June passed by like a whirlwind for me. One minute it was here and the next, gone. July, ever so sneaky, crept up on me faster than a sunburn in the hot sun (and I unfortunately have a fair number to judge this against). Out here in the Midwest, summer is finally, finally hitting its stride. Spring coats have hesitantly been packed away. Shorts and flip flops dot the streets. Warm breezes brush against legs and blow softly through hair. It feels good.
It wasn't until Thursday of this week that I even realized the Fourth of July was this weekend. A coworker began talking about her weekend plans when it finally hit me. Somehow the vivid red, white, and blue colors that line store shelves, paint the streets, and dress the front of homes managed to escape my eyes. Even the calendar that hangs directly on the refrigerator slipped out of my vision. I did, however, notice that the berries were an unusually low price in the supermarket. Score one in my favor?
Nevertheless, I did have a small moment of panic. Did I already have plans? Should I plan something special for the day? What was I going to do?
But, more importantly, what was I going to bake?
The Fourth of July is, no doubt, a holiday surrounding the grill. This is the true season for hamburgers, hotdogs, and a large bag of chips. It's a chance to separate the men from the boys when it comes to the fine art of barbecuing. Or, in some cases, the women from the girls (my mother can wield a mean pair of tongs).
Like most holidays, I recognize them in the way my family chooses to eat. Whether we're at a potluck with friends or simply sitting around the table on the deck by ourselves, the grill is ever present. My mother usually tries to make this holiday special by grilling up meat and vegetable kabobs with big ears of corn. When I was younger, I wanted to do my part, too. For many years, I secretly whipped up a batch of vanilla instant pudding in the early morning hours. I would dye it red, white, and blue, layer it neatly into parfait glasses, and "surprise" everyone with a festive dessert.
After a couple years, it became less of a surprise and more of a tradition, but the simple magic of a red, white, and blue dessert was never lost.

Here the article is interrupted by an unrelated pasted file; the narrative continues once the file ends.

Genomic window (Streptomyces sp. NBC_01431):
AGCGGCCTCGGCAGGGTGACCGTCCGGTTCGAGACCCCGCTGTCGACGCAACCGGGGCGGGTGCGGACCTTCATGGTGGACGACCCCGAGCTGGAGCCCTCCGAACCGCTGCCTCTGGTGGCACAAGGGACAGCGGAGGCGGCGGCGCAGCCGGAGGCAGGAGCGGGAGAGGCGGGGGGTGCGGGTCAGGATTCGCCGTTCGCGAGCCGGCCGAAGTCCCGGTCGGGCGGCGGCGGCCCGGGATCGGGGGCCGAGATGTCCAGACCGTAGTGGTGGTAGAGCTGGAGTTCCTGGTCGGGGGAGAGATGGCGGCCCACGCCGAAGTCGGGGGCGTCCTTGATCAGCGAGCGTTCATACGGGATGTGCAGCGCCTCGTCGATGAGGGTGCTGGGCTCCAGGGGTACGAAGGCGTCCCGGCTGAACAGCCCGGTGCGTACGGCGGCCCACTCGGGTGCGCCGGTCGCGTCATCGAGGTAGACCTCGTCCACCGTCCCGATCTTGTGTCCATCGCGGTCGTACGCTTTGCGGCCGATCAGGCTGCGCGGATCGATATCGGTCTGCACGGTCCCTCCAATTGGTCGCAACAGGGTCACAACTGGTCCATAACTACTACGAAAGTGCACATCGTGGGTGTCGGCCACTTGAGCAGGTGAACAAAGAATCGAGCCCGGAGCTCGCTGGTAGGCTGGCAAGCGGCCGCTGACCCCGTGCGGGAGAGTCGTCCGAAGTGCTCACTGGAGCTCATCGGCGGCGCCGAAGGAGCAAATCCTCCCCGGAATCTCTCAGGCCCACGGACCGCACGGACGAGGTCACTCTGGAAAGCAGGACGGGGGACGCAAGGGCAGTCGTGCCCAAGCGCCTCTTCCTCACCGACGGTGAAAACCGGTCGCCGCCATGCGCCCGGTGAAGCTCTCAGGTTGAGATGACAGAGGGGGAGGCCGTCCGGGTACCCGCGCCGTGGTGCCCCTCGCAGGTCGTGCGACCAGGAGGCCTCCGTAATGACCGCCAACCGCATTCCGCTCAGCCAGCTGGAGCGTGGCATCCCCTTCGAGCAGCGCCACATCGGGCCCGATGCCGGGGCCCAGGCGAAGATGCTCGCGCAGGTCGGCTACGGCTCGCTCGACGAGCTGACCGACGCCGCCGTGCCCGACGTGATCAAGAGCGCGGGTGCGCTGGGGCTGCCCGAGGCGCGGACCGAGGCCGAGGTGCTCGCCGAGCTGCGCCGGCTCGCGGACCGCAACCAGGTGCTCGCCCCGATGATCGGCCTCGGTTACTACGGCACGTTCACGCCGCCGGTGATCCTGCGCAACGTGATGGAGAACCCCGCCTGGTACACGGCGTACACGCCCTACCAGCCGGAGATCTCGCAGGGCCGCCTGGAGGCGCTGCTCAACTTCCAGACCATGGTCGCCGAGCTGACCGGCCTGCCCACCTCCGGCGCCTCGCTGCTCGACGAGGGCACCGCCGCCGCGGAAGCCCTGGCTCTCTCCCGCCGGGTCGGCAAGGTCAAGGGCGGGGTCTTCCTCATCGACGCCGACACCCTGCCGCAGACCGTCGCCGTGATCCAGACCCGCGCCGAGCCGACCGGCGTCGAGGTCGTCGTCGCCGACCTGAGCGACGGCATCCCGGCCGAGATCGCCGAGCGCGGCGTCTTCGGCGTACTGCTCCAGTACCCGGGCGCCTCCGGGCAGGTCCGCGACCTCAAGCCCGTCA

And so, when it came time for me to decide on a Fourth of July dessert for this year, I asked you for help. Now that I'm a baker, my family expects a little more from me than an instant pudding mix. One of you wisely suggested an old fashioned pie. Perfect. What could possibly be more American than pie? Plus, a good pie also represents independence—well, independence from a healthy diet.
But, I wanted to take my pie a step further. Let's be real here; pie is messy. It's hard to cut. The filling likes to ooze out of the crust despite any orders and desperate pleas you may give it. And, though pie is delicious, it isn't necessarily a good dessert for summer potlucks. Until now. Hand pies are the perfect solution to this pie conundrum. Easy to make, easy to eat, no mess, no forks, no berry stained plates.
Though you may spot a few berry stained faces.
Have a happy Fourth of July, dear American readers! I hope it is filled with laughter, love, delicious food, the boom of a good firecracker, and the glow of flickering bonfire. Or, if you just so happen to be British, I offer you my condolences on this anniversary of your loss of a great colony.
And, for the rest of you, I sincerely hope you have a lovely Monday.
These Blueberry Hand Pies are the perfect summer potluck food. The flaky, buttery pie crust holds in the rich blueberry filling, keeping it well contained. A sprinkling of sugar completes the golden picture. I love these hand pies because they already come in individual portions and they are no mess, no fuss when it comes to eating them (especially wonderful for those of you who hate doing dishes). I hope you'll find you love these little hand pies too.
One Year Ago: Blueberry and Raspberry Mini Tartelettes
Blueberry Hand Pies
Yields approximately 8 hand pies
1 recipe for 9-inch pie crust dough (such as this Pâte Brisée pie dough recipe)
1/2 cup granulated sugar
3 tablespoons cornstarch
1/2 teaspoon cinnamon
1 teaspoon lemon zest
1 tablespoon fresh lemon juice
2 cups (1 pint) fresh blueberries
Pinch of salt
1 egg yolk
Sanding or crystal sugar, for garnish
Chill the pie dough for at least 1 hour before making hand pies.
In a small bowl, whisk together the sugar, cornstarch, cinnamon, and lemon zest. Set aside.
In another bowl, coat the blueberries with lemon juice. Sprinkle on the sugar mixture and stir until blueberries are evenly coated.
Roll out chilled pie dough to 1/8 inch thickness. Cut out circles approximately 5-6 inches in diameter (I used the rim of a 5 1/2 inch diameter round bowl to cut out circles). Fill center of dough circle with blueberry filling. The amount you can fit inside will depend on the size of your blueberries (I was able to fit 2 tablespoons of filling in each hand pie).
In a small bowl, whisk together the egg yolk with two tablespoons water. Brush egg wash on edge of dough circles, fold in half, and seal the edges with a fork.
Chill hand pies for at least 1/2 hour before baking.
Preheat oven to 375 degrees F (190 degrees C).
Remove pies from refrigerator and brush with remaining egg wash. Sprinkle on sanding sugar and cut a small slit in the top of each pie to let out steam. Bake for about 20 minutes, or until pies are golden brown and flaky. Cool to room temperature before serving.
Store in an airtight container at room temperature.